Portland Architecture from Brian Libby: Contemplating Keller Auditorium's renovation or replacement.


COURTESY PHOTO: BRIAN LIBBY - Keller Auditorium is due for seismic upgrades — but so are many old buildings in Portland.

Depending on your point of view, Keller Auditorium's planned transformation — announced earlier this month following a study of its seismic vulnerability — is either right on time, way overdue or needs to wait its turn.

Yet it's only a question of when, because downtown needs the Keller as much as fans need a stage for "Hamilton" and "Carmen."

First opened in 1917 as the Municipal Auditorium, this was the original home of the Oregon Symphony. Soon after its completion, the building acted as a makeshift hospital and morgue during the influenza pandemic of 1918. Just after its 50th anniversary, the Municipal reopened in 1968 as Civic Auditorium, following a reconstruction that retained only 17% of the original structure while trading traditional style for modern. PMG FILE PHOTO - Brian Libby, Portland Architecture.

Keller Auditorium has always been busy, hosting touring Broadway productions and serving as home base for the Portland Opera, Oregon Ballet Theater and other local arts ensembles. In fact, its robust ticket sales help underwrite other city-owned venues. That we'd be looking to renovate or rebuild Keller at another 50-year increment would seem to be right on time.

Admittedly, this venue has never been beloved, playing second-fiddle to the famed Keller Fountain across the street and receiving mixed reviews for its acoustics. In 1970, legendary New York Times architecture critic Ada Louise Huxtable called it "a building of unrelieved blandness."

I actually harbor a warm-fuzzy affection for what I still think of as Civic Auditorium, where I attended my first stage performance as a 5-year-old in 1977 with my mom (to see Broadway hit "The Wiz"). But on that warm summer afternoon, I do remember wanting to frolic in the fountain instead of going inside. Especially on its windowless north, east and south sides, the Keller's architecture is downright oppressive.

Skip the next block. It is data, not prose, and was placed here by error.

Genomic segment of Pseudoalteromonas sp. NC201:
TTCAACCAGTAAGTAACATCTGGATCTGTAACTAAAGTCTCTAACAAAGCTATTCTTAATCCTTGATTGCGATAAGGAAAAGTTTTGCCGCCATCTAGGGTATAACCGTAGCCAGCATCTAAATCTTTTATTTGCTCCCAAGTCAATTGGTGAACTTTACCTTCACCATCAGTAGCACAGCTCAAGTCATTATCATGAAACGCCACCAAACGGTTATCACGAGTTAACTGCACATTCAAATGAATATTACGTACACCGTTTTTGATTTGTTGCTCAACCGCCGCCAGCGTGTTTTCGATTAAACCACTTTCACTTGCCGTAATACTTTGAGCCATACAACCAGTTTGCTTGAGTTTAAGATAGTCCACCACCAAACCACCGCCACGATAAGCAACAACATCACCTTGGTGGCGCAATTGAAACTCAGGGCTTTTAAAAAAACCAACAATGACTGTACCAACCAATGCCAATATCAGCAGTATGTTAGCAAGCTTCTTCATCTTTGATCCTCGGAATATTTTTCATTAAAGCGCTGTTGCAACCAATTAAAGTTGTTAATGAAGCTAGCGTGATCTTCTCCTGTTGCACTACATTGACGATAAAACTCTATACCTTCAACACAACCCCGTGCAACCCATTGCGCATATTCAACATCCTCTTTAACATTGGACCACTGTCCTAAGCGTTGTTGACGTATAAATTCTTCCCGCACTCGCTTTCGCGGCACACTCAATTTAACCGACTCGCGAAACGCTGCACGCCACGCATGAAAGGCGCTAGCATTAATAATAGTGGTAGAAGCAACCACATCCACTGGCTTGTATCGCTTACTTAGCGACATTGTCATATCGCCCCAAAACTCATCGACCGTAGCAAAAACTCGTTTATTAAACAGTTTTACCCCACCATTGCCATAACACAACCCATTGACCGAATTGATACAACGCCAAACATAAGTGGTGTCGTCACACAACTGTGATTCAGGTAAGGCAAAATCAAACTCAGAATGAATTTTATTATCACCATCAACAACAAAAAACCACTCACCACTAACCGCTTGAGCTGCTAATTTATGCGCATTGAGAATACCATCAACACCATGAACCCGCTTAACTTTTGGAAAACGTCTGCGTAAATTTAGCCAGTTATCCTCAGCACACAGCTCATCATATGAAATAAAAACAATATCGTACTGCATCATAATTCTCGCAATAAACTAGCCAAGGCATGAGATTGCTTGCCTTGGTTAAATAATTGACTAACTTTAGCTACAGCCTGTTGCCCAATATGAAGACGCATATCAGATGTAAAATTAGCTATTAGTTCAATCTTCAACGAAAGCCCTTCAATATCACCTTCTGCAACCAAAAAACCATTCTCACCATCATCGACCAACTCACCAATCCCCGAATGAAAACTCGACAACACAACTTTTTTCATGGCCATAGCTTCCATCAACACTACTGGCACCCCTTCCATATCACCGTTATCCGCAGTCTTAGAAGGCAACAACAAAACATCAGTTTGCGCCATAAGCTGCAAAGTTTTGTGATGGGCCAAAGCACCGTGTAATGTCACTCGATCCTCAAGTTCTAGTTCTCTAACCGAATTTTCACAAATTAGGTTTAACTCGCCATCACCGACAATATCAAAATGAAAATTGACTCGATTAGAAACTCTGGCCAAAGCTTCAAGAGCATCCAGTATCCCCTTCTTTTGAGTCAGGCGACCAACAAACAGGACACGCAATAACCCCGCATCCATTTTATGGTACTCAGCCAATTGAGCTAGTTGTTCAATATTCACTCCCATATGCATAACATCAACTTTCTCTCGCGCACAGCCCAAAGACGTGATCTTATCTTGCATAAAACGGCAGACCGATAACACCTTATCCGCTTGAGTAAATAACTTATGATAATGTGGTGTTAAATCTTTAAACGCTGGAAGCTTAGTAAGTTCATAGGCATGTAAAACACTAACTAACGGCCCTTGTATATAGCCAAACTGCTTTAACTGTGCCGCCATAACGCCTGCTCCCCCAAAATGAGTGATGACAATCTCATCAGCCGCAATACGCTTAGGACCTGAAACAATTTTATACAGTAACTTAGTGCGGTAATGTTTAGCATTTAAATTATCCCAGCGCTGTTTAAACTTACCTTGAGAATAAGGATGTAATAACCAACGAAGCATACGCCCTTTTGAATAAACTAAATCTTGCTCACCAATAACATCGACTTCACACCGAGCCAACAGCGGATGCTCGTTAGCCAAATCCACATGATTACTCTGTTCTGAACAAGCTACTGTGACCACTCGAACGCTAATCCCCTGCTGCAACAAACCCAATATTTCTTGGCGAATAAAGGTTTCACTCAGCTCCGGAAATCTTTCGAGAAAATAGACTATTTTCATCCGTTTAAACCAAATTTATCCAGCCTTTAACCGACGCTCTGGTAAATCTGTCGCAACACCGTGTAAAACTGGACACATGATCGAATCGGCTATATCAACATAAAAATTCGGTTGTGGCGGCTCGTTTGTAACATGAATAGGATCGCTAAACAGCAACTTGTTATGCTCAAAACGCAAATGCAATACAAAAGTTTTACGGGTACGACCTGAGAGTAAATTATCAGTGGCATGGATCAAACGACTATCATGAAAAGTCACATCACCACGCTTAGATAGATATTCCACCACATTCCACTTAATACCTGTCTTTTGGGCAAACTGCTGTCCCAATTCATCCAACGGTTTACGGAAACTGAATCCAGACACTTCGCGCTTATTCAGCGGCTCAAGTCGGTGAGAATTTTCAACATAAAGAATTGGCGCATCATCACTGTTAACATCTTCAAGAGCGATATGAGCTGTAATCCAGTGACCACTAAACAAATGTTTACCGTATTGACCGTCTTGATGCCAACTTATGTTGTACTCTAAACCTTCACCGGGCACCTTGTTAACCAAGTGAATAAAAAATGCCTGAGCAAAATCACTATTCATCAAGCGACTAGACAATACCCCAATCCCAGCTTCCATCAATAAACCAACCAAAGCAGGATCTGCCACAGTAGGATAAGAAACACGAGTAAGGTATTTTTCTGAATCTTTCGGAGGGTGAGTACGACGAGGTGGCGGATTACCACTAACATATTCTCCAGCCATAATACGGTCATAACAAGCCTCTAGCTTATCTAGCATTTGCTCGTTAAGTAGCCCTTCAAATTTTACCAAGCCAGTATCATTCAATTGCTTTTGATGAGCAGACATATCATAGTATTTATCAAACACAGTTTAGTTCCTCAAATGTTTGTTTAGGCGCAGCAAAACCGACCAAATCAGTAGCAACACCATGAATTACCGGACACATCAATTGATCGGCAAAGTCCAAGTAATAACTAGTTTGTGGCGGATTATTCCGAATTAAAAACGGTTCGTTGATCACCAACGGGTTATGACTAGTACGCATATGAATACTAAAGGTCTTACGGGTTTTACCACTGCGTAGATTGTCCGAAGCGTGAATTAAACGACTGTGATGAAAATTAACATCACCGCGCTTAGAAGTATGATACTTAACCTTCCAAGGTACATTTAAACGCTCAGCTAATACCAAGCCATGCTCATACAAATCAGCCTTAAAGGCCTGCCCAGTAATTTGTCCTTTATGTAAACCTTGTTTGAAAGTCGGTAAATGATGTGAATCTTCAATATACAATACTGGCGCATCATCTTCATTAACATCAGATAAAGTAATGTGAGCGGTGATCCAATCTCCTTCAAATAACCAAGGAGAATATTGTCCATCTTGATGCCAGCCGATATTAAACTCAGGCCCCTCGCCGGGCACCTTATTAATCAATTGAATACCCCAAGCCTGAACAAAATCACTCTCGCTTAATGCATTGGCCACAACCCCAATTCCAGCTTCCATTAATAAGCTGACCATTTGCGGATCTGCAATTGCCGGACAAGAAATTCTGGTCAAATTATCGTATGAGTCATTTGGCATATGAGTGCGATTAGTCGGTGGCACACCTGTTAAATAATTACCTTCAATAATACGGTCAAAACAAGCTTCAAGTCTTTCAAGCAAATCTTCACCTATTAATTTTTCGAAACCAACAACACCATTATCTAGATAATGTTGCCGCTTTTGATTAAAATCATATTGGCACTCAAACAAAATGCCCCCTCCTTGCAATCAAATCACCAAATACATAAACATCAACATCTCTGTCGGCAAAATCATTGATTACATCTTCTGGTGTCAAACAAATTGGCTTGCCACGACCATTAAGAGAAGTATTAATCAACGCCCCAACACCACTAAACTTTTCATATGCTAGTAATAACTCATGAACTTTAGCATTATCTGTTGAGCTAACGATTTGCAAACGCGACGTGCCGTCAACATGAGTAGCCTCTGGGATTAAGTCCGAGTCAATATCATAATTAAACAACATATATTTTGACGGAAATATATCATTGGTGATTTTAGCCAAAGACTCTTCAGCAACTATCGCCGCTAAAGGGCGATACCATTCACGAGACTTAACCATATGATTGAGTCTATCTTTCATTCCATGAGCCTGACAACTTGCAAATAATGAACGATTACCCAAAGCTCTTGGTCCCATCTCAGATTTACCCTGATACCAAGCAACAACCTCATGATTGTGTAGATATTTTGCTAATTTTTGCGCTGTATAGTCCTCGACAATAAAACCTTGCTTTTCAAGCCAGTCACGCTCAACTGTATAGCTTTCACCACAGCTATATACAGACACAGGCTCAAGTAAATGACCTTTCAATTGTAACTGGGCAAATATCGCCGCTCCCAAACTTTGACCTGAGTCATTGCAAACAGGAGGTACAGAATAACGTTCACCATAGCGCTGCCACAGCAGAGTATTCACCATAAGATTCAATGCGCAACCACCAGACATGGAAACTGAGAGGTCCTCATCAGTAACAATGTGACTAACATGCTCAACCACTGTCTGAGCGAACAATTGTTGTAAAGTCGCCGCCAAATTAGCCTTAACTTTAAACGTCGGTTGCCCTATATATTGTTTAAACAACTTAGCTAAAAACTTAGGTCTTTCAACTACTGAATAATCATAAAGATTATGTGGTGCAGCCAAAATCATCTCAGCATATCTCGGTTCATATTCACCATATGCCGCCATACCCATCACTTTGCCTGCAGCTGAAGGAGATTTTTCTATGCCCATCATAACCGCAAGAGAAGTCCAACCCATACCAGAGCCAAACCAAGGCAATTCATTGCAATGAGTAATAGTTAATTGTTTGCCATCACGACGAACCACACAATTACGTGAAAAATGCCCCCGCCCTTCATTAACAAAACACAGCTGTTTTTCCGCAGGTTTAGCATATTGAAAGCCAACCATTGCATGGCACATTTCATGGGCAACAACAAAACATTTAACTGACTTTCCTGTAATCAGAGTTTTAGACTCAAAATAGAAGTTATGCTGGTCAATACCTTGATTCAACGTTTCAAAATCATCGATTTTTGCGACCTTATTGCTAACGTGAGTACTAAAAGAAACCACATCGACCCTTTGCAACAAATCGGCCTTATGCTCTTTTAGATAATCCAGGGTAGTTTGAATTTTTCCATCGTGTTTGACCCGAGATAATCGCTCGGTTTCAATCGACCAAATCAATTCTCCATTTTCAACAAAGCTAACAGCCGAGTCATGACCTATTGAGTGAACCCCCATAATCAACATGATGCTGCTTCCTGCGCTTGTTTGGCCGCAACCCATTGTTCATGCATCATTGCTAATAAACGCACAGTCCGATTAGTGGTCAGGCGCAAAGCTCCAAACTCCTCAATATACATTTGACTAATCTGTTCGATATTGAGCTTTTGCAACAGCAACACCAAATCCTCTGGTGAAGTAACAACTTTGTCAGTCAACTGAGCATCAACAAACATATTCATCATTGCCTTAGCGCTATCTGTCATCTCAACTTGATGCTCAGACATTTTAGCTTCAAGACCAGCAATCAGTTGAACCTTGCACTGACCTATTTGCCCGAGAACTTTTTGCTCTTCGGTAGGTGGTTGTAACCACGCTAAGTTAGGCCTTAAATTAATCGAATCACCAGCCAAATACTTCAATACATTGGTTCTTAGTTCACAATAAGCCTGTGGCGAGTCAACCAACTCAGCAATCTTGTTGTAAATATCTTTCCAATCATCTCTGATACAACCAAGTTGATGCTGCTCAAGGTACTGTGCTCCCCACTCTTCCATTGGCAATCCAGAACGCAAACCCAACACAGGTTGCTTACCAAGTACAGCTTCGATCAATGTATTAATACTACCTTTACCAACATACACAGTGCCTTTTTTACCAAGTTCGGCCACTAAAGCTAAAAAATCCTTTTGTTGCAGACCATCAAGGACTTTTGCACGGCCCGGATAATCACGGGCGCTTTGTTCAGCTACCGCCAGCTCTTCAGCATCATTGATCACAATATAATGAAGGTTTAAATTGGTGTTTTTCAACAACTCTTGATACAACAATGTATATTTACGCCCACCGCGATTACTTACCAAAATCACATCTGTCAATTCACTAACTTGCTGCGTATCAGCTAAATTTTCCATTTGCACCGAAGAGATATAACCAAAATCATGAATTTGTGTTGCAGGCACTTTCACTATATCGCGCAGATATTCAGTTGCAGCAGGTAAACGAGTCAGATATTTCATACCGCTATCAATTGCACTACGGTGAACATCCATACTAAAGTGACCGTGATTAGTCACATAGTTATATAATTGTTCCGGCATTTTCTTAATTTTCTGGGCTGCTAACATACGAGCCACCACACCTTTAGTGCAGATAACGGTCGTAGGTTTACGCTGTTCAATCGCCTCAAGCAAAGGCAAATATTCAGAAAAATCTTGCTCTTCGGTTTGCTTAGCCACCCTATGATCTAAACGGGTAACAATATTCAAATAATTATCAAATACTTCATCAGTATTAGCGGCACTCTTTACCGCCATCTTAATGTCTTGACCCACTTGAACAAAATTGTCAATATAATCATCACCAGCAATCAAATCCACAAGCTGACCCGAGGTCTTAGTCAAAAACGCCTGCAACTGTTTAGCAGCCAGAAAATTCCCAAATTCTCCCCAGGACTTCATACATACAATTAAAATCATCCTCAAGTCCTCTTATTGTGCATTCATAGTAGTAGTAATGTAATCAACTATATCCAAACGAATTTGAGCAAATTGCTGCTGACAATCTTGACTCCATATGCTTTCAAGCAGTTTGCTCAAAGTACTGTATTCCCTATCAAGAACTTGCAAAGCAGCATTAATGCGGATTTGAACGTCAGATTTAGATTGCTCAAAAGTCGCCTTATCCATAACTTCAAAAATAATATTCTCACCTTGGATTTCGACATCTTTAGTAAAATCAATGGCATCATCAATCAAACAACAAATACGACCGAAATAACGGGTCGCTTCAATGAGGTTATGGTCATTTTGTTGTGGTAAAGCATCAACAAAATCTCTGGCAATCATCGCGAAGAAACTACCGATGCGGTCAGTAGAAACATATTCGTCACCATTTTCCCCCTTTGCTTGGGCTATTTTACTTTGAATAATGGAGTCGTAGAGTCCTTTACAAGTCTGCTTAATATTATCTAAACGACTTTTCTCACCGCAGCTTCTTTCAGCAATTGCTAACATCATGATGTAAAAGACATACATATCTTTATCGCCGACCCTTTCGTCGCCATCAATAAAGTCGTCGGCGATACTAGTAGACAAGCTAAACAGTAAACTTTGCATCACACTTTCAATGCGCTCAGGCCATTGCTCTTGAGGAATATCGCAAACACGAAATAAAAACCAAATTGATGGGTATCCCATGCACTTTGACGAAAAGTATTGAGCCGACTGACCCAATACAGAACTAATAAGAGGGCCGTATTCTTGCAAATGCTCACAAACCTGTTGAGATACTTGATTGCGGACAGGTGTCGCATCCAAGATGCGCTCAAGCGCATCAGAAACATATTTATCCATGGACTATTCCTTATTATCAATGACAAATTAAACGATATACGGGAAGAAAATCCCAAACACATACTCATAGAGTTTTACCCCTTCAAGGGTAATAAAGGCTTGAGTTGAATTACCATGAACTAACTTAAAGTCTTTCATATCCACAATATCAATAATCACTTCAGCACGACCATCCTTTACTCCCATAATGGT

As city leaders contemplate three options for Keller Auditorium — a bare-bones seismic retrofit (estimated cost: $119 million), a modest renovation ($215 million), and complete replacement ($245 million) — I'm guessing one of the first two will win out, because Portland habitually seeks cost-cutting over ambition (and good local firms over great out-of-town architects).

Over 20 years ago, several major local arts institutions commissioned a study that found the need for a major new concert hall in Portland. The study generated not even the slightest momentum. Will it be different this time?

A new multiblock site would better enable a true world-class venue. But the combination of auditorium and fountain is special, and a relationship that has never been fully taken advantage of. We could start by closing Third Avenue between them.

The Keller arguably also needs to get in line. After all, the city of Portland has been trying to renovate Veterans Memorial Coliseum for over a decade. Besides being a vastly better design, the coliseum offers a size niche (about 10,000 seats) that otherwise doesn't exist in Portland, meaning in its absence some concerts and traveling shows would skip the city.

Keller Auditorium, on the other hand, is about the same capacity (about 3,000) as the nearby Arlene Schnitzer Concert Hall.

The truth is, we need both the Keller and the Schnitz, because they have different stage configurations and both are busy. But shouldn't a Keller rehab come after the coliseum?

Even so, after years of pandemic-induced boarded-up buildings and protest-related unrest, downtown Portland needs a positive jolt, and investing in the arts is a proven way to build vibrant communities. For any ambitious world city, there would be little to deliberate.

Seismic stability is the impetus, yet we should renovate or fully replace Keller Auditorium not just for safety's sake. It's an opportunity: one of the best downpayments we can make on downtown Portland's future.

Brian Libby is a Portland freelance journalist, critic and photographer who has contributed to The New York Times, The Atlantic and Dwell, among others. His column, Portland Architecture, can be read monthly in the Business Tribune or online (

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